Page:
While US stocks late in the day gave up much of their earlier rise as Fed Vice Chair Clarida flagged the need for caution with respect to the economic outlook and ongoing policy support (the S&P500 closed up 0.9%), by and large most Asian stock markets have made further gains today. For example, despite initially opening lower after the five-day holiday amid ongoing concerns surrounding potential renewed trade conflicts, China’s CSI300 closed up 0.6% a short while ago. And elsewhere, the Hang Seng is up more than 1% while the KOSPI closed up more than 1.7%. In contrast, despite confirmation of a surge in Aussie retail sales in March (see more details below), the ASX 200 bucked the Asian Pacific trend, to close down 0.4%. Meanwhile, US futures are currently trading slightly higher but European stocks are flat to weaker.
In government bond markets, UST yields have risen further this morning, with 10Y yields up to 0.68% for the first time in three weeks. Aussie bonds took their cue from yesterday’s shift in Treasuries to similarly make losses overnight. And despite a record drop in German factory orders (see below), euro area govvies have opened slightly lower, with BTPs the exception after the ECB’s Governing Council appeared yesterday to pour cold water on the German Constitutional Court’s earlier controversial ruling (more on this below too).
The dataflow over the remainder of the day seems bound to further illustrate the extremely weak current economic conjuncture. Certainly, euro area retail sales figures for March will show a record fall, while the ADP employment report is expected to show a massive drop of more than 20mn over the past month.
After yesterday’s ruling by the German Constitutional Court demanded that the ECB justify its public sector bond purchases, and also flagged the importance of the issuer limits and capital key in constraining the programme, the subsequent statement issued by the Governing Council yesterday evening made clear that it has no intention of bending to the whims of any bunch of national judges, whichever member state they might represent.
Indeed, the statement ignored completely the Court’s call for the ECB to produce new “proportionality analysis” explaining the case for the QE programme. Instead, the Governing Council simply restated that it remains fully committed to doing everything necessary within its mandate to meet its inflation aim and support the transmission of its monetary policy to all jurisdictions of the euro area. And making it clear whose tune it dances to, it also noted that the EU’s Court of Justice had already ruled in December 2018 that the ECB is acting within its price stability mandate – a ruling that the German Court had yesterday dismissed as “not comprehensible”. So, while Bundesbank President Weidmann will need to respond to the indulgences of the German Court in due course, it’s clear that ECB President Lagarde has no intention whatsoever of doing so. Indeed, if she did, the ECB’s independence would be compromised.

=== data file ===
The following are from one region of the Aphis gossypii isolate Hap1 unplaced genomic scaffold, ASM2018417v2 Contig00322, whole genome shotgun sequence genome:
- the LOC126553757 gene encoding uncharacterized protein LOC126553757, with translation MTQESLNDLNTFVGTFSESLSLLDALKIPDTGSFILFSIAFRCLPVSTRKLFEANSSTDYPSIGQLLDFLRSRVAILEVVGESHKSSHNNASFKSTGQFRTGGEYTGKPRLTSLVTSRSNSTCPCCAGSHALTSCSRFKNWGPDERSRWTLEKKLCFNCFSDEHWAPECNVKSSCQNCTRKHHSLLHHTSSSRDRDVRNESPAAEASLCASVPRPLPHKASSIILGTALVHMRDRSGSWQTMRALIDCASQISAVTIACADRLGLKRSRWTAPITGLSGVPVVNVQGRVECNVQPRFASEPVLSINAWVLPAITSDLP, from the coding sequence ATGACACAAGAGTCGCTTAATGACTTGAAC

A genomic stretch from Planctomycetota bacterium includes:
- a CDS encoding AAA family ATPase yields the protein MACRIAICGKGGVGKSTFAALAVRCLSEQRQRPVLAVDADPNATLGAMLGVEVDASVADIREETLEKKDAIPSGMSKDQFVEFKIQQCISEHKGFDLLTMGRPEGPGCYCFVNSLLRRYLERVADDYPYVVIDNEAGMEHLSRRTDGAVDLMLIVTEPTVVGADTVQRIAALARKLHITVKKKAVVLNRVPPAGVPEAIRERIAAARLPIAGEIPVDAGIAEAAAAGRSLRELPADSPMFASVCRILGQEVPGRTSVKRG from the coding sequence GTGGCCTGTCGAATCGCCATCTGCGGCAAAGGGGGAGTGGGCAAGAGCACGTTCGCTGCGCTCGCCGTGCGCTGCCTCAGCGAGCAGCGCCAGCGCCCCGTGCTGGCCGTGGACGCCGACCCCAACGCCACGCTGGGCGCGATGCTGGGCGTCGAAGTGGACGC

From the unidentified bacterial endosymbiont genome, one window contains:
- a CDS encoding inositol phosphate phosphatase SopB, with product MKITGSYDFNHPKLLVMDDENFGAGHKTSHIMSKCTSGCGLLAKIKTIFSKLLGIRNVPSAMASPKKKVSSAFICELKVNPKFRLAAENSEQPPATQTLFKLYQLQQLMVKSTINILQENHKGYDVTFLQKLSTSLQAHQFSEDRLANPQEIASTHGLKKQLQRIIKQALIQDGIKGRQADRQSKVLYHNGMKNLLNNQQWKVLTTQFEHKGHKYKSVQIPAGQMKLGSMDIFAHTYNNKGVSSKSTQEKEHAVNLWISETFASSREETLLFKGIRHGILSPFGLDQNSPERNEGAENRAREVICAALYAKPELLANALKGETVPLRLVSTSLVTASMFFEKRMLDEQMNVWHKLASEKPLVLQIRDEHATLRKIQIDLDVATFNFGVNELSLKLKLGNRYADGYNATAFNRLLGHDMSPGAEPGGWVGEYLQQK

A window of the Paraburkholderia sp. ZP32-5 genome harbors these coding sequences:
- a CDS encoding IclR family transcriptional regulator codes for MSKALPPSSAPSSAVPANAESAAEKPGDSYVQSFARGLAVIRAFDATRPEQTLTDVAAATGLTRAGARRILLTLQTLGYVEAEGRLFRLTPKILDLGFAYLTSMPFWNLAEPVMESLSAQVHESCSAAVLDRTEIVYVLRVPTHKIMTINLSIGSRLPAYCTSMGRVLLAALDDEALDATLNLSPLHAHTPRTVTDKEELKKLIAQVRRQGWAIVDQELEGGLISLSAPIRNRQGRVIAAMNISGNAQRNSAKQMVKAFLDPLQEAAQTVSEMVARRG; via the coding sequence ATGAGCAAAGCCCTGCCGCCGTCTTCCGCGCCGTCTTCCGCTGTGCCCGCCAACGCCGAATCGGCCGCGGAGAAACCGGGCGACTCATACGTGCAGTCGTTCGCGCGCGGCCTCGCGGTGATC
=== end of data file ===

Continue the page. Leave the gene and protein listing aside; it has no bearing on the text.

German new factory orders – figures released a short while ago – plunged a record 15.6%M/M (and 16.0%Y/Y) in March. And it made little difference where the orders came from. Domestic orders dropped 14.8%M/M while foreign orders fell by 16.1%M/M. New orders from elsewhere in the euro area were particularly weak, falling 17.9%M/M. But new orders from elsewhere still fell a record 15.0%M/M. By type of good, new orders of consumer items fell a decidedly modest 1.3%M/M. In contrast, orders of intermediate goods dropped 7.5%M/M. So, capital goods (including cars) bore the brunt of it, plunging 22.6%M/M. With Germany’s manufacturing new orders PMI having dropped a record 19pts to a series low of just 21.0 last month, expect April’s orders numbers to be weaker still, pointing to a very subdued outlook for production – particularly of capital goods and cars – even as Germany’s lockdown continues to be relaxed.